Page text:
Cristian Mungiu‘s Graduation is a fascinating slow-build drama about ethics, parental love, compromised values and what most of us would call soft corruption. It basically says that ethical lapses are deceptive in that they don’t seem too problematic at first, but they have a way of metastasizing into something worse, and that once this happens the smell starts to spread and the perpetrators start to feel sick in their souls.
I don’t necessarily look at things this way, and yet Mungiu’s film puts the hook in. I felt the full weight of his viewpoint, which tends to happen, of course, when you’re watching a film by a masterful director, which Mungui (Four Months, Three Weeks, Two days, Beyond The Hills) certainly is.
And yet I tend to shy away from judging people too harshly when they bend the rules once or twice. Not as a constant approach but once in a blue moon. I’m not calling myself a moral relativist, but I do believe there’s a dividing line between hard corruption and the softer, looser variety, and I know that many of us have crossed paths with the latter. Let he who is without sin cast the first stone.
Politicians or dirty cops who accept payoffs from ne’er-do-wells in exchange for favoritism or looking the other way — that’s hard, blatant corruption. Soft corruption is a milder manifestation — a form of ethical side-stepping that decent people go along with from time to time in order to (a) prevent something worse from happening or (b) to help a friend or family member who’s in a tough spot and needs a little friendly finagling to make the problem go away or become less acute.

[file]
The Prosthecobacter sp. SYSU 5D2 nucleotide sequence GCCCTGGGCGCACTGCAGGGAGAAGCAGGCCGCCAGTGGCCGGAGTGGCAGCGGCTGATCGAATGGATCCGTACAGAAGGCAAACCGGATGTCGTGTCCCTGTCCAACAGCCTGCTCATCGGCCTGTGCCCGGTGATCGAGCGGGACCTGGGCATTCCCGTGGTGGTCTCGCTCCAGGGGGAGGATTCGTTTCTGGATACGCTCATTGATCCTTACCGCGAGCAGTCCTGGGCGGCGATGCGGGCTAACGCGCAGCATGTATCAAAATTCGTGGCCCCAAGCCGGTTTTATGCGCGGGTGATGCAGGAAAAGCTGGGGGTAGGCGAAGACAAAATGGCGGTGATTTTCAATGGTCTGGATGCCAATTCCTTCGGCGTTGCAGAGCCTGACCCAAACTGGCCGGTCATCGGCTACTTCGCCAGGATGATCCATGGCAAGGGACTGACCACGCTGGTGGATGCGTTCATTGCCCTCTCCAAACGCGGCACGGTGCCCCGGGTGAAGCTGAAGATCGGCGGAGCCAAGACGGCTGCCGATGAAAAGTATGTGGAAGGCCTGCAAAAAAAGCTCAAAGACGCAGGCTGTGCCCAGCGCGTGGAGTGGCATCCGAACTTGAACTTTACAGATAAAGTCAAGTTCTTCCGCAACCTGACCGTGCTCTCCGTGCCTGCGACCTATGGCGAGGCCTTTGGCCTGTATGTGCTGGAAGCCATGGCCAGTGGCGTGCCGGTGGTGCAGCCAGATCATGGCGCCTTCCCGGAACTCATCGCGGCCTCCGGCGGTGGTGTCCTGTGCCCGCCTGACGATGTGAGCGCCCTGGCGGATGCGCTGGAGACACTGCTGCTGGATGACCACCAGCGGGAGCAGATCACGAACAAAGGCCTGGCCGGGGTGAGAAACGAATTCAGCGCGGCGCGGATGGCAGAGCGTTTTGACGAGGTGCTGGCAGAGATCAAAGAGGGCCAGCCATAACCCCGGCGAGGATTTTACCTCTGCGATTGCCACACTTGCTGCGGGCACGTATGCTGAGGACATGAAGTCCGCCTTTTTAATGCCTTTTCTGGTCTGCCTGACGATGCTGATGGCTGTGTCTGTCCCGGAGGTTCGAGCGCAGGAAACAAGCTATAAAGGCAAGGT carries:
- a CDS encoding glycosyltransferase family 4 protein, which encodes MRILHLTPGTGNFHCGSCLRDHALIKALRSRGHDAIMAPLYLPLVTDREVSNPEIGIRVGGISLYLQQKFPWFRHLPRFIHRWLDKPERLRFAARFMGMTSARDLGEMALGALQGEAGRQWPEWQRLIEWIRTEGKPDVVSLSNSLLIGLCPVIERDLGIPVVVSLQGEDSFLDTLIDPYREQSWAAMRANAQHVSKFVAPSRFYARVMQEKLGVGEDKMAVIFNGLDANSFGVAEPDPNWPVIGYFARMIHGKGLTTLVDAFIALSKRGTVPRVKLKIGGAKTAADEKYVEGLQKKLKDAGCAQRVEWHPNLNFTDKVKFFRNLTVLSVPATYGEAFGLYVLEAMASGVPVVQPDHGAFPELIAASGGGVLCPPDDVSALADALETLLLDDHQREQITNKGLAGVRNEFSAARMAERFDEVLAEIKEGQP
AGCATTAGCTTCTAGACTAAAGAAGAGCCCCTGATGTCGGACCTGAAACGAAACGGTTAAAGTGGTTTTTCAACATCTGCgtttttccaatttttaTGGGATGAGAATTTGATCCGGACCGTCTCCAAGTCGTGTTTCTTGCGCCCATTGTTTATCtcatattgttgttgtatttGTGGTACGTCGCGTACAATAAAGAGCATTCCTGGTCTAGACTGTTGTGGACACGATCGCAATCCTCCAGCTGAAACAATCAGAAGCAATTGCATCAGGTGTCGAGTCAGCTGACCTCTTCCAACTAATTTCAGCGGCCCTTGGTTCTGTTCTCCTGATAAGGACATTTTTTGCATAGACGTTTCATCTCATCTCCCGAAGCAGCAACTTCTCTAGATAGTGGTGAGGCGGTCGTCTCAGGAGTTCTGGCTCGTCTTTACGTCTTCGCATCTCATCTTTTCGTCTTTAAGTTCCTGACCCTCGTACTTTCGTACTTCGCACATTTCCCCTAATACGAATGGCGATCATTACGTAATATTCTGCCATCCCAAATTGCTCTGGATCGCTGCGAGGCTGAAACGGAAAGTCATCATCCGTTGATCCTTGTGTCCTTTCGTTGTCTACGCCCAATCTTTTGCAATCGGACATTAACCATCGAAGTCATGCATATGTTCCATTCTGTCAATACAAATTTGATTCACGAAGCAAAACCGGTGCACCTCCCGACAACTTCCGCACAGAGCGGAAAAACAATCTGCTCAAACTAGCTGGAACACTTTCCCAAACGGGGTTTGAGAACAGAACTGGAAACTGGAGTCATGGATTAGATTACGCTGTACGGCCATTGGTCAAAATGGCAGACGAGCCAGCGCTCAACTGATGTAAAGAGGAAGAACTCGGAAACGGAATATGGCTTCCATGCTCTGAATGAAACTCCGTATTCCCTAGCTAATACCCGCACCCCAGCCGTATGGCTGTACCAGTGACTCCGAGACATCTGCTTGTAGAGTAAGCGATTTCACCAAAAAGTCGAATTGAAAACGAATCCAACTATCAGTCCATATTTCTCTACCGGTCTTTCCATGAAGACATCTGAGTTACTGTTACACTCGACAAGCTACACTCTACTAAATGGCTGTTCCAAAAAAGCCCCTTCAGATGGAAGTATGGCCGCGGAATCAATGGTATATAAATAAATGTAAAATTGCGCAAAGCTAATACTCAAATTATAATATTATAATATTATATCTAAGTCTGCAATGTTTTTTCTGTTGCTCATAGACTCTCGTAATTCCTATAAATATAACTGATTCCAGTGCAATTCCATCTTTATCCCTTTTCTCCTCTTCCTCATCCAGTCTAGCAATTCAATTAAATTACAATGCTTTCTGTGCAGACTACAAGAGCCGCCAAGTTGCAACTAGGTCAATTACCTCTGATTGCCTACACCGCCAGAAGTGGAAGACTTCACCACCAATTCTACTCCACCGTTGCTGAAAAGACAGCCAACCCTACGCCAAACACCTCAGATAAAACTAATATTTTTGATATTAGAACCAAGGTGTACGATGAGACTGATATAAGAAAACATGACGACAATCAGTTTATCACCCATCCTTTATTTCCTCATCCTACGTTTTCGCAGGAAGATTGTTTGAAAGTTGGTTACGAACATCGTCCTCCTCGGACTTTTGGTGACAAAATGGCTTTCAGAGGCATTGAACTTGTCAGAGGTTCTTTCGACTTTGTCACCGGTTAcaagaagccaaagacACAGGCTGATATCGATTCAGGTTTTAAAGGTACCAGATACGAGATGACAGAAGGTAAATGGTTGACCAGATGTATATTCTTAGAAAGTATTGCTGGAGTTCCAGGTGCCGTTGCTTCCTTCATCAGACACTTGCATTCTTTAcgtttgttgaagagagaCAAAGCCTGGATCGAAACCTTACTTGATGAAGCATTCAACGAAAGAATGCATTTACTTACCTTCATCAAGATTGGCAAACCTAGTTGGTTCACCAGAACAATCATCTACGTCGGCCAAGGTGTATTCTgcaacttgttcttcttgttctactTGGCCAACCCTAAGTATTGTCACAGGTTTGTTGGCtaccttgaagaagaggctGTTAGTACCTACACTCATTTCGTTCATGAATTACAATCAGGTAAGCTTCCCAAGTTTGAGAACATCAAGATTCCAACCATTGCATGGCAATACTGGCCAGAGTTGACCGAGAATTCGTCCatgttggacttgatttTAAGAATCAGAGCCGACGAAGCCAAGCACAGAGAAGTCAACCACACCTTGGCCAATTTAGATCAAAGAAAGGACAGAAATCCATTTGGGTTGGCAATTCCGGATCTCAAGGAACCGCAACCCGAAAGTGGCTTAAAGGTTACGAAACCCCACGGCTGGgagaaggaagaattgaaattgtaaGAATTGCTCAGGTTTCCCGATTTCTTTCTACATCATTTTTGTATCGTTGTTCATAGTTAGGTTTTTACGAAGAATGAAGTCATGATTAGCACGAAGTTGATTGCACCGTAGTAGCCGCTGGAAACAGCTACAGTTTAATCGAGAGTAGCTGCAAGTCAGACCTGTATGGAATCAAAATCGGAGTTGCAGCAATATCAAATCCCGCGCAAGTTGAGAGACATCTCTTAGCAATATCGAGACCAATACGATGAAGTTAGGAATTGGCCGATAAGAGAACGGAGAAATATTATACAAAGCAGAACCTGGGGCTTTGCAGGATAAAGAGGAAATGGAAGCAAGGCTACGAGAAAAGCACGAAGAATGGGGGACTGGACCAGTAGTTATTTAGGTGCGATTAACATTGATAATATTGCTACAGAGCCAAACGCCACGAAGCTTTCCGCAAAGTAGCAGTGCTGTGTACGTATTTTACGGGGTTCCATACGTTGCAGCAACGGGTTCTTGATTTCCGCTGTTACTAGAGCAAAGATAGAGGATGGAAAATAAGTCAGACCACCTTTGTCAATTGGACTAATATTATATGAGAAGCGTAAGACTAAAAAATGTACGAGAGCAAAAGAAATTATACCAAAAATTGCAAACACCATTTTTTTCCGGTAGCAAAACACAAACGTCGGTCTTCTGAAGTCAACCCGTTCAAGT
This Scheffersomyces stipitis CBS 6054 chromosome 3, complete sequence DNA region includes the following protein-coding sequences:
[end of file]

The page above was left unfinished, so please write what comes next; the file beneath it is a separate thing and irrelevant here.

The soft corruption in Graduation, which is set in a mid-sized town in Transylvania (the region in Romania where Dracula came from), has to do with a father (Adrian Titieni) who’s trying to help his daughter (Maria Dragus), an A-student who hopes to study psychology in London, with her final exams after she’s suffered an attacked by a would-be rapist. The trauma of the assault has momentarily scrambled her brain, and she winds up not doing as well on her finals as she might have otherwise.
So her father asks administrators to let her to take the exam again, and to ensure that she does a little better this time he arranges for her final grade to be tweaked upwards. But the daughter will have to cooperate, the father is told, by crossing out three words at the bottom of the first page of the exam — a signal to the tweaker.
Grade-fixing is obviously unethical, but the father doesn’t want his daughter’s future to be destroyed because of a random criminal she happened to run into. She’s been an honors student all along and would have passed with flying colors had the attack not thrown her off. The father isn’t proud of what he’s doing, but he figures his daughter needs a little help just this one time. And boy, does he pay for this mistake!
This brought back something my father went through when he was struggling to graduate from Rutgers University. He’d left Rutgers three years earlier to serve as a Marine lieutenant in the Pacific. He returned in ’46 to get his degree. But he failed a final exam in some subject he’d always had trouble with, and without a passing grade he wouldn’t be able to graduate. So he went to the professor and asked for a break. He explained he was about to get married and desperately needed to get a serious job so he could provide, and that he really couldn’t afford to repeat the class. The professor listened, considered my dad’s military service, shook his head, took pity and passed him.
What the professor did was unethical. A straight-arrow would have said, “Look, you’re a nice guy and I admire your service in the Marines, but you’re just going to have take the course again and study harder. I can’t give you a phony grade. If I do that I will be a less ethical man than I was before you came to see me, and when the next Rutgers senior who fought in the war comes on bended knee and asks for the same favor, I’ll have to cross this same bridge. I’m sorry but I have to maintain my ethical integrity.”
But the professor chose to be a mensch instead. I’m sorry but I don’t have a problem with that.